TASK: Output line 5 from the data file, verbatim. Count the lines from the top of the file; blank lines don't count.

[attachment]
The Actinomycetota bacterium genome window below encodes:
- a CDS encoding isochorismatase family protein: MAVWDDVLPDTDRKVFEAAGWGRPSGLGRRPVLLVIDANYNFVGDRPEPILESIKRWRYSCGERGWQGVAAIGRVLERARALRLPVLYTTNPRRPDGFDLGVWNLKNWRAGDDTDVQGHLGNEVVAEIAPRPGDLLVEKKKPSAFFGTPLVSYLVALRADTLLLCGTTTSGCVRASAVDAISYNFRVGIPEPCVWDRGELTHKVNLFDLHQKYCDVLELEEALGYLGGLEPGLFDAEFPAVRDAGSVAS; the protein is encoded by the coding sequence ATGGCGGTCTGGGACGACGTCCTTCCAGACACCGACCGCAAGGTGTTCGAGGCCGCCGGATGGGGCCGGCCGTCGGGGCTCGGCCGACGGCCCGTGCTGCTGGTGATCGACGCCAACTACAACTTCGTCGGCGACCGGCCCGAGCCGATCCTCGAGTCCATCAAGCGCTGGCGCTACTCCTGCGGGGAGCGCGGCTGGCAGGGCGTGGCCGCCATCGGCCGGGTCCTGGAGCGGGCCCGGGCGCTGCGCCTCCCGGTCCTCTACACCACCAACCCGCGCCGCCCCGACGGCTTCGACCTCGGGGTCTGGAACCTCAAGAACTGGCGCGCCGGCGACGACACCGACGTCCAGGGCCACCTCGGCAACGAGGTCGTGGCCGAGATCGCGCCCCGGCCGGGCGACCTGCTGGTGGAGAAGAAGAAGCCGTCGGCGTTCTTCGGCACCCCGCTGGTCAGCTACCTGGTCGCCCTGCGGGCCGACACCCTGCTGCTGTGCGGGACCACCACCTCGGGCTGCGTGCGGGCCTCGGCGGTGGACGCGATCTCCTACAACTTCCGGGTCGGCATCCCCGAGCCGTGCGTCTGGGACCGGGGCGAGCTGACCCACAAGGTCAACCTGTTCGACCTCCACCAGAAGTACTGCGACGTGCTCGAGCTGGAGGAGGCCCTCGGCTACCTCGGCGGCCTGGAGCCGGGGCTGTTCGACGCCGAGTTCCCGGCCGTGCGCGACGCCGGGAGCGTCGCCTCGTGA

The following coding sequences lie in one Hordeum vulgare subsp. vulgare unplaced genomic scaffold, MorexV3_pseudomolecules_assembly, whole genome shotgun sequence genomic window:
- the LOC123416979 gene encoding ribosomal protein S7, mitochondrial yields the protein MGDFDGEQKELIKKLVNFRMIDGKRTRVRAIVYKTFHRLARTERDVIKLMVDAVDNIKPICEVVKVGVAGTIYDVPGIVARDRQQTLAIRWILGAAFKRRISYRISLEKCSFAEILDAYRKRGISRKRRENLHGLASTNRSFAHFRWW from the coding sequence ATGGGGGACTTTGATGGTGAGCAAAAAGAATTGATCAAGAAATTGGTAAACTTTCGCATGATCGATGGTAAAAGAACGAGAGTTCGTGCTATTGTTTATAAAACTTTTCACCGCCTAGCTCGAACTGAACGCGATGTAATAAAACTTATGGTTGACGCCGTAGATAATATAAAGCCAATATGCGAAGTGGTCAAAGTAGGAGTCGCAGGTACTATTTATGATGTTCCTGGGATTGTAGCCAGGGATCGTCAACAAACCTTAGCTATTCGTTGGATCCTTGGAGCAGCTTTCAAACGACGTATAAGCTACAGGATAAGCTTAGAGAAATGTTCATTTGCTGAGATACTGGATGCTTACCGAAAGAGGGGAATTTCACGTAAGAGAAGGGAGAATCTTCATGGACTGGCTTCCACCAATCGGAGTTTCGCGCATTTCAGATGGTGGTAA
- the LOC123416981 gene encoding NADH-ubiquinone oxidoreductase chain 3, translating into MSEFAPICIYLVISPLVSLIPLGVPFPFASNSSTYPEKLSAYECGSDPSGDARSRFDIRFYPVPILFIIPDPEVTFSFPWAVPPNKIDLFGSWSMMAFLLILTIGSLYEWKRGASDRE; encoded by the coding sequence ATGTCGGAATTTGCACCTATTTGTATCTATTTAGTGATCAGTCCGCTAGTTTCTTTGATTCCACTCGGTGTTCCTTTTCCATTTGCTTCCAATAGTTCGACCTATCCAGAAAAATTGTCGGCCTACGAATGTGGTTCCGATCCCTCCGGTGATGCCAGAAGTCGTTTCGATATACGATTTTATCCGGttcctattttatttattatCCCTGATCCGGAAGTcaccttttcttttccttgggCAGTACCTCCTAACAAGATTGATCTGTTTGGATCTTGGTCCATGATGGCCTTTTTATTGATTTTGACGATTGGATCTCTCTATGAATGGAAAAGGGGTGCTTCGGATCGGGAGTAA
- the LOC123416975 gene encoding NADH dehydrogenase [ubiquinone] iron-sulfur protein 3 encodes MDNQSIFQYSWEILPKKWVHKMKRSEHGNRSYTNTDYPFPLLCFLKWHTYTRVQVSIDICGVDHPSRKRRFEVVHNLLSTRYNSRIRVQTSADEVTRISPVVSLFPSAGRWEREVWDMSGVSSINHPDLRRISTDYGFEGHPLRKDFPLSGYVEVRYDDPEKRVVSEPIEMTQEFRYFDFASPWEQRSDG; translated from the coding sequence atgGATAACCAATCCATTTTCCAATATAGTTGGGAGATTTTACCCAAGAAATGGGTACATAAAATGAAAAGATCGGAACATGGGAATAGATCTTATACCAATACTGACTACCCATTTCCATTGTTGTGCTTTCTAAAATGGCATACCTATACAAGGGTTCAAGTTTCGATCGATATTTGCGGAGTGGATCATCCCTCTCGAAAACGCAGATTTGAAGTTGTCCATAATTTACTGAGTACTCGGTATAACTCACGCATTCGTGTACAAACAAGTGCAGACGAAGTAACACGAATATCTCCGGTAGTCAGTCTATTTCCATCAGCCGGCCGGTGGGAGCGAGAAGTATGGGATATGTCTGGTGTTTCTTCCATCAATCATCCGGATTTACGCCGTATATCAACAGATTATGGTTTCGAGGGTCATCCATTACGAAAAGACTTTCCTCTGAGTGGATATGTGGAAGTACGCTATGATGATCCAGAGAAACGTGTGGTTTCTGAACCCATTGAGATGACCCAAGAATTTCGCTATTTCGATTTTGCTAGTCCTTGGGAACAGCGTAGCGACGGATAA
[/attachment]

- the LOC123416981 gene encoding NADH-ubiquinone oxidoreductase chain 3, translating into MSEFAPICIYLVISPLVSLIPLGVPFPFASNSSTYPEKLSAYECGSDPSGDARSRFDIRFYPVPILFIIPDPEVTFSFPWAVPPNKIDLFGSWSMMAFLLILTIGSLYEWKRGASDRE; encoded by the coding sequence ATGTCGGAATTTGCACCTATTTGTATCTATTTAGTGATCAGTCCGCTAGTTTCTTTGATTCCACTCGGTGTTCCTTTTCCATTTGCTTCCAATAGTTCGACCTATCCAGAAAAATTGTCGGCCTACGAATGTGGTTCCGATCCCTCCGGTGATGCCAGAAGTCGTTTCGATATACGATTTTATCCGGttcctattttatttattatCCCTGATCCGGAAGTcaccttttcttttccttgggCAGTACCTCCTAACAAGATTGATCTGTTTGGATCTTGGTCCATGATGGCCTTTTTATTGATTTTGACGATTGGATCTCTCTATGAATGGAAAAGGGGTGCTTCGGATCGGGAGTAA